On Friday, President Biden signed a sweeping executive order intended to curb corporate dominance, enhance business competition and give consumers and workers more choices and power. The order features 72 initiatives ranging widely in subject matter — net neutrality and cheaper hearing aids, more scrutiny of Big Tech and a crackdown on the high fees charged by ocean shippers.
The president called his order a return to the “antitrust traditions” of the Roosevelt presidencies early in the last century. This may have surprised some listeners, since the order offers no immediate call for the breakup of Facebook or Amazon — none of the trustbusting that is antitrust’s signature idea.
But Mr. Biden’s executive order does something even more important than trustbusting. It returns the United States to the great antimonopoly tradition that has animated social and economic reform almost since the nation’s founding. This tradition worries less about technocratic questions such as whether concentrations of corporate power will lead to lower consumer prices and more about broader social and political concerns about the destructive effects that big business can have on our nation.
In 1773, when American patriots dumped tea from the British East India Company into Boston Harbor, they were protesting not just an unfair tax but also the British crown’s grant of a monopoly to a court favorite. That sentiment flourished in the 19th century, when Americans of all stripes saw concentrations of economic power corrupting both democracy and the free market. Abolitionists drew on the antimonopoly ethos when they denounced the slave power, and Andrew Jackson sought to dismantle the Second Bank of the United States because it sustained the privileges of an Eastern commercial and financial elite.
Threats to democracy became even more pressing with the rise of giant corporations, often called trusts. When Congress passed the Sherman Antitrust Act in 1890, its author, Senator John Sherman of Ohio, declared, “If we will not endure a king as political power, we should not endure a king over the production, transportation and sale of any of the necessities of life.” Forty-five years later, President Franklin Roosevelt echoed that sentiment when he denounced “economic royalists” who had “created a new despotism.” He saw concentrated industrial and financial power as an “industrial dictatorship” that threatened democracy.
Standard Oil and other trusts became the target of antitrust lawsuits not just because they crushed competitors and raised consumer prices but also because they corrupted politics and exploited their employees. Breaking these giant companies into smaller units might help, but few reformers thought that government antitrust initiatives offered the prime solution to the imbalance of power so increasingly prevalent in modern capitalism. What was needed was greater governmental regulation and powerful trade unions.
In the Progressive era, the courts ruled that a wide variety of corporations and industries “affected with a public interest” might be subject to the kind of governmental regulation — covering prices, products and even labor standards — that in recent years has been restricted largely to electrical utilities and transport companies. Two decades later, the New Dealers sought to challenge monopoly power not only by a renewal of antitrust litigation but also by encouraging the growth of trade unionism so as to create an industrial democracy within the very heart of the corporation itself.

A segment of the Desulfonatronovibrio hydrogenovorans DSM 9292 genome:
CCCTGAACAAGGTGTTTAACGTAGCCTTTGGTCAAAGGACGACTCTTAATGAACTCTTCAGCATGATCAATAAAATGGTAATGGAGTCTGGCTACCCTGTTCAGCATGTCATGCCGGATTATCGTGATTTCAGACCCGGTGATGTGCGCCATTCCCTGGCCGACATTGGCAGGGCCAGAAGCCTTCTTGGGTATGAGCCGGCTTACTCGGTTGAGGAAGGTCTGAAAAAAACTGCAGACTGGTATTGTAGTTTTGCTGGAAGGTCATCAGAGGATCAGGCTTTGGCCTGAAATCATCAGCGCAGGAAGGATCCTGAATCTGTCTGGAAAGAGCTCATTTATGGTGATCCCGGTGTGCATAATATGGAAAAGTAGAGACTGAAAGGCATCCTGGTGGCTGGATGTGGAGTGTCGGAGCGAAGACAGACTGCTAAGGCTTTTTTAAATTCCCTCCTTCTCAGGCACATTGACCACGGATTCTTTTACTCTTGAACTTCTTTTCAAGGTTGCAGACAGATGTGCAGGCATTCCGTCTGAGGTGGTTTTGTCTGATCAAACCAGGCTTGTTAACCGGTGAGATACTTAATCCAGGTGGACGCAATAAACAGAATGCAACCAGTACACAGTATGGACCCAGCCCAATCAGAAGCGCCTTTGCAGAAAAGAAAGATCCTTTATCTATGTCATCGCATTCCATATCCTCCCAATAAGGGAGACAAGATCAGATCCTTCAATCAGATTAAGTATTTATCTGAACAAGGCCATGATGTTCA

That antimonopoly tradition faded after World War II, collapsing into an arid discourse that asked but one question: Would the prevention of a merger or the breakup of a company lower consumer prices? The conservative law professor Robert Bork and a generation of like-minded lawyers and economists convinced the Reagan administration, as well as the courts, that antitrust blocked the creation of efficient, consumer-friendly forms of business. Even liberals like Lester Thurow and Robert Reich deemed antitrust irrelevant if U.S. companies were to compete abroad. In 1992, for the first time in a century, no antitrust plank appeared in the Democratic Party’s platform.
Mr. Biden has now correctly declared that this 40-year “experiment” has failed. “Capitalism without competition isn’t capitalism,” he proclaimed at the signing of the executive order. “It’s exploitation.”
Perhaps the most progressive part of the executive order is its denunciation of the way in which big corporations suppress wages. They do this both by monopolizing their labor market — think of the wage-setting pressures exerted by Walmart in a small town — and by forcing millions of their employees to sign noncompete agreements that prevent them from taking a better job in the same occupation or industry.
The president and his antitrust cabinet have turned an important aspect of traditional business competition on its head. For too long, those who advocate more competition among companies have offered employers a warrant for slashing wages and benefits, as well as outsourcing services and production. But Mr. Biden envisions a world in which businesses compete for workers. “If your employer wants to keep you, he or she should have to make it worth your while to stay,” Mr. Biden said on Friday. “That’s the kind of competition that leads to better wages and greater dignity of work.”
The nation’s antimonopoly tradition arises once more.
Nelson Lichtenstein (@NelsonLichtens1) is a professor of history at the University of California, Santa Barbara, where he directs the Center for the Study of Work, Labor and Democracy.
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